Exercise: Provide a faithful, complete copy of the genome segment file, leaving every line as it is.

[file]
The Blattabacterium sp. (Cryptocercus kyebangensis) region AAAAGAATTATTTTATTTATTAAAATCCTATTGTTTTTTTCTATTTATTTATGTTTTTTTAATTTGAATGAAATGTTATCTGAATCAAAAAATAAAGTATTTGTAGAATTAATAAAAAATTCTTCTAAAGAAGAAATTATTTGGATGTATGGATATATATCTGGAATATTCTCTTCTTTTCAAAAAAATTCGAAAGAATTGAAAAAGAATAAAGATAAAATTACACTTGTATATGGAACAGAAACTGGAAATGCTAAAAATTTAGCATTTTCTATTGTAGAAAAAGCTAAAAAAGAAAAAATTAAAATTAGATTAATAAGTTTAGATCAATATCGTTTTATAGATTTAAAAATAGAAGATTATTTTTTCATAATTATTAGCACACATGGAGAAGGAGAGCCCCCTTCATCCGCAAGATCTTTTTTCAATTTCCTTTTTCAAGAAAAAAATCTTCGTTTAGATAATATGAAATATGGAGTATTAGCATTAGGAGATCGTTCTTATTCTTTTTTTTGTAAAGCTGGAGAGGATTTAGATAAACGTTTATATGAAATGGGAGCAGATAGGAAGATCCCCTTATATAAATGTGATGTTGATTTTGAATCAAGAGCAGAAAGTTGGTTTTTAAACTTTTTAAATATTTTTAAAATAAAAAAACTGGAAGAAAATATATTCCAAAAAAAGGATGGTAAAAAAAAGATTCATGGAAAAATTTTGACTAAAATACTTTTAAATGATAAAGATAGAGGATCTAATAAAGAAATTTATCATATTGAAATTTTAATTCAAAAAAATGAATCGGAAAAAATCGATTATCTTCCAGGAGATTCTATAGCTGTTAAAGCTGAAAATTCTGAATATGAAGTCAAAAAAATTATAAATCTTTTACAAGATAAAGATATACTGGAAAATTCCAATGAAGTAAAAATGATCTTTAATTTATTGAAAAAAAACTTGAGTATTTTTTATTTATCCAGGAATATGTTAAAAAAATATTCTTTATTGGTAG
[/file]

The Blattabacterium sp. (Cryptocercus kyebangensis) region AAAAGAATTATTTTATTTATTAAAATCCTATTGTTTTTTTCTATTTATTTATGTTTTTTTAATTTGAATGAAATGTTATCTGAATCAAAAAATAAAGTATTTGTAGAATTAATAAAAAATTCTTCTAAAGAAGAAATTATTTGGATGTATGGATATATATCTGGAATATTCTCTTCTTTTCAAAAAAATTCGAAAGAATTGAAAAAGAATAAAGATAAAATTACACTTGTATATGGAACAGAAACTGGAAATGCTAAAAATTTAGCATTTTCTATTGTAGAAAAAGCTAAAAAAGAAAAAATTAAAATTAGATTAATAAGTTTAGATCAATATCGTTTTATAGATTTAAAAATAGAAGATTATTTTTTCATAATTATTAGCACACATGGAGAAGGAGAGCCCCCTTCATCCGCAAGATCTTTTTTCAATTTCCTTTTTCAAGAAAAAAATCTTCGTTTAGATAATATGAAATATGGAGTATTAGCATTAGGAGATCGTTCTTATTCTTTTTTTTGTAAAGCTGGAGAGGATTTAGATAAACGTTTATATGAAATGGGAGCAGATAGGAAGATCCCCTTATATAAATGTGATGTTGATTTTGAATCAAGAGCAGAAAGTTGGTTTTTAAACTTTTTAAATATTTTTAAAATAAAAAAACTGGAAGAAAATATATTCCAAAAAAAGGATGGTAAAAAAAAGATTCATGGAAAAATTTTGACTAAAATACTTTTAAATGATAAAGATAGAGGATCTAATAAAGAAATTTATCATATTGAAATTTTAATTCAAAAAAATGAATCGGAAAAAATCGATTATCTTCCAGGAGATTCTATAGCTGTTAAAGCTGAAAATTCTGAATATGAAGTCAAAAAAATTATAAATCTTTTACAAGATAAAGATATACTGGAAAATTCCAATGAAGTAAAAATGATCTTTAATTTATTGAAAAAAAACTTGAGTATTTTTTATTTATCCAGGAATATGTTAAAAAAATATTCTTTATTGGTAG